Postpartum disorders associated with high potassium forages in Holstein cows Public Deposited

http://ir.library.oregonstate.edu/concern/graduate_thesis_or_dissertations/0k225d83r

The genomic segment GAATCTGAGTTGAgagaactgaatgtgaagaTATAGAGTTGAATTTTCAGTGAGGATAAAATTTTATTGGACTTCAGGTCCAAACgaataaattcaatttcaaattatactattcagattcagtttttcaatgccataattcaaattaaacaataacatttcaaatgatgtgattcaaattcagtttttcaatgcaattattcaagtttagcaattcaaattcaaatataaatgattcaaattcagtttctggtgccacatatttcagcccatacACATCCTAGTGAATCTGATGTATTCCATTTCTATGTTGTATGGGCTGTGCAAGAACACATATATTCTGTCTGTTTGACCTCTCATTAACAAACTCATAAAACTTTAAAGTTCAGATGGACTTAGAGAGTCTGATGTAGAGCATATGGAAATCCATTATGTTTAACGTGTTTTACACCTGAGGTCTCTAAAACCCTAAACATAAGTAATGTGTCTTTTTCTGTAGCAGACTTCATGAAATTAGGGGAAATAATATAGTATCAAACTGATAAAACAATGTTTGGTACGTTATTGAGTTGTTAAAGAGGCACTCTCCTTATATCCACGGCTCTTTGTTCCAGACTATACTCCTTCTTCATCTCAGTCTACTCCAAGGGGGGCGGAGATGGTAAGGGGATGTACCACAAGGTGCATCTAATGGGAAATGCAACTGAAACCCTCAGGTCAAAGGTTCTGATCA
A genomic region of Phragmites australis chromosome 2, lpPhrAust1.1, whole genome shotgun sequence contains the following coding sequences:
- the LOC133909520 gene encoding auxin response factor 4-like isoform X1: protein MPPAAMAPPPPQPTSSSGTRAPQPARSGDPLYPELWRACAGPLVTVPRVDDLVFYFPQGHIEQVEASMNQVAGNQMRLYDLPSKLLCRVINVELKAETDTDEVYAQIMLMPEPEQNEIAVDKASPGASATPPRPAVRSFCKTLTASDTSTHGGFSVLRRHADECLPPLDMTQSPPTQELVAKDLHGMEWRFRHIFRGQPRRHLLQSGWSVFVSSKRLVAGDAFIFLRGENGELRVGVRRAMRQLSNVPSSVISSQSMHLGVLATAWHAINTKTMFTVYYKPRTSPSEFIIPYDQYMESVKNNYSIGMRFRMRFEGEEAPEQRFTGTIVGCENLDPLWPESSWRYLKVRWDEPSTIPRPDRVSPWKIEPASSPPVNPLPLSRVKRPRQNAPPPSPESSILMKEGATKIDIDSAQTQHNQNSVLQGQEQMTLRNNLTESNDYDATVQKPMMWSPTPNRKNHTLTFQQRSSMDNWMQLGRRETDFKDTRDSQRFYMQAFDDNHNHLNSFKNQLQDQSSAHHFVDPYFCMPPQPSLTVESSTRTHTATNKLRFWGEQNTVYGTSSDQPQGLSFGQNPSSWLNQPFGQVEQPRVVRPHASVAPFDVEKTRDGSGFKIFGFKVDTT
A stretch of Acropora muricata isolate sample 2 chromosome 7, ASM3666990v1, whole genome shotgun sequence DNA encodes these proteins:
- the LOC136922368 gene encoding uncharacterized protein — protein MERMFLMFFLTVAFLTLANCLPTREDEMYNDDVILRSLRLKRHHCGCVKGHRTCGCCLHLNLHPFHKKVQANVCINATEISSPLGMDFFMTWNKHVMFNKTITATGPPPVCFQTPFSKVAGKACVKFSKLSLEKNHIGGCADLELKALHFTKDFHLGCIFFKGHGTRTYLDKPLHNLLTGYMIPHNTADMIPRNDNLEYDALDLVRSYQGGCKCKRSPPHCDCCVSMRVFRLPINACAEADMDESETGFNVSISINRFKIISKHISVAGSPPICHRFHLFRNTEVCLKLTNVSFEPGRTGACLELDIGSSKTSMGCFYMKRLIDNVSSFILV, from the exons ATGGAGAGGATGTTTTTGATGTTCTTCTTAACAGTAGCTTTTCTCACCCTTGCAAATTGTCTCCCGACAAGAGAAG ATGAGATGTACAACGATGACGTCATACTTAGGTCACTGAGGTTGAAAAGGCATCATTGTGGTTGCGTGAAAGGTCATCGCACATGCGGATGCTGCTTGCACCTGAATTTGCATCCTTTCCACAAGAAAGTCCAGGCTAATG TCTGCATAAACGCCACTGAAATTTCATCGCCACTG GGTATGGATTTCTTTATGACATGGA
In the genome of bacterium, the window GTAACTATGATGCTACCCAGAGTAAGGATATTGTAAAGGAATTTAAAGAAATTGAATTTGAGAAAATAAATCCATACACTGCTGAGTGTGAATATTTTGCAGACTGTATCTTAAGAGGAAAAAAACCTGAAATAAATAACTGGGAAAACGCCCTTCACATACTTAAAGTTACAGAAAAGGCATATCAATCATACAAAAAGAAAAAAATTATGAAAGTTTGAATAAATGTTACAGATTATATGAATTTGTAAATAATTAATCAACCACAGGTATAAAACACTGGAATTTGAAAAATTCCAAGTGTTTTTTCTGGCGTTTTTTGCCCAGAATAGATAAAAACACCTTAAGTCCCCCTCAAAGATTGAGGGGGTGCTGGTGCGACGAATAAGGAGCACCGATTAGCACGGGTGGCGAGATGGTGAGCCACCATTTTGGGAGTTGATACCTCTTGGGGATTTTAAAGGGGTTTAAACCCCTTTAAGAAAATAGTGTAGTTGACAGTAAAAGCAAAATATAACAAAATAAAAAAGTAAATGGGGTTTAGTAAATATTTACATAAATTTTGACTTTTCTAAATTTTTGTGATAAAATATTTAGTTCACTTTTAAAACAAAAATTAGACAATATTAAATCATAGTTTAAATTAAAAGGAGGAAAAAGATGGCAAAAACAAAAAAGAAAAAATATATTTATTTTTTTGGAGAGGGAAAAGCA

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  • Until recently, occurrence of milk fever (MF) has been attributed to prepartum calcium intake. However, researchers in Iowa have concluded that high prepartum dietary potassium (K) is the major cause of MF. Potassium concentrations have been increasing on manure fertilized soils over the last 20 years. Grasses grown on these fields mirror the increase in available soil K. When high K forages are fed to dry cows, it has been associated with increased MF in some, but not all cases. Our objective was to identify factors that differed between low and high occurrence of disorders when high K forages were fed. For 1 yr, monthly interviews were conducted on 10 dairies in Western Oregon. Close-up rations, dystocia rating, crowding, and cow comfort data were collected. Cows were diagnosed healthy or having one or more of the following metabolic diseases: MF, retained fetal membranes (RFM), and left displacement of the abomasum (LDA). Feedstuffs were collected each month and analyzed for dry matter, crude protein (CP), acid detergent fiber (ADF), and macrominerals. Of the multiparous cows (n=3,587) included, incidences of MF, RFM and LDA were 3.6, 11.3, and 1.5%, respectively. Increasing MF occurrence was associated with uncomfortable conditions, dystocia, increasing prepartum dietary Na and ADF, and increasing Ca to P ratios; there was also a dietary K by Mg concentration interaction. Increased dietary concentrations of Mg can prevent MF if dietary K is <2.6%. In addition, dietary conditions of K >2.6% and Mg >0.4% increase the occurrence of MF. Inversely, high concentrations of K can prevent MF in a Mg deficient diet. Dietary factors associated with an increase in the occurrence of RFM are increased dietary concentrations of Ca, S, CP, use of anionic salts, and the K forage source. Factors associated with an increase in hypocalcemia in the postpartum cow are crowding, uncomfortable housing, and a dietary K by Mg concentration interaction. In conclusion, improved cow comfort, and the addition of Mg to high K forage diets could decrease the risk of the cow exhibiting MF, RFM, and hypocalcemia.
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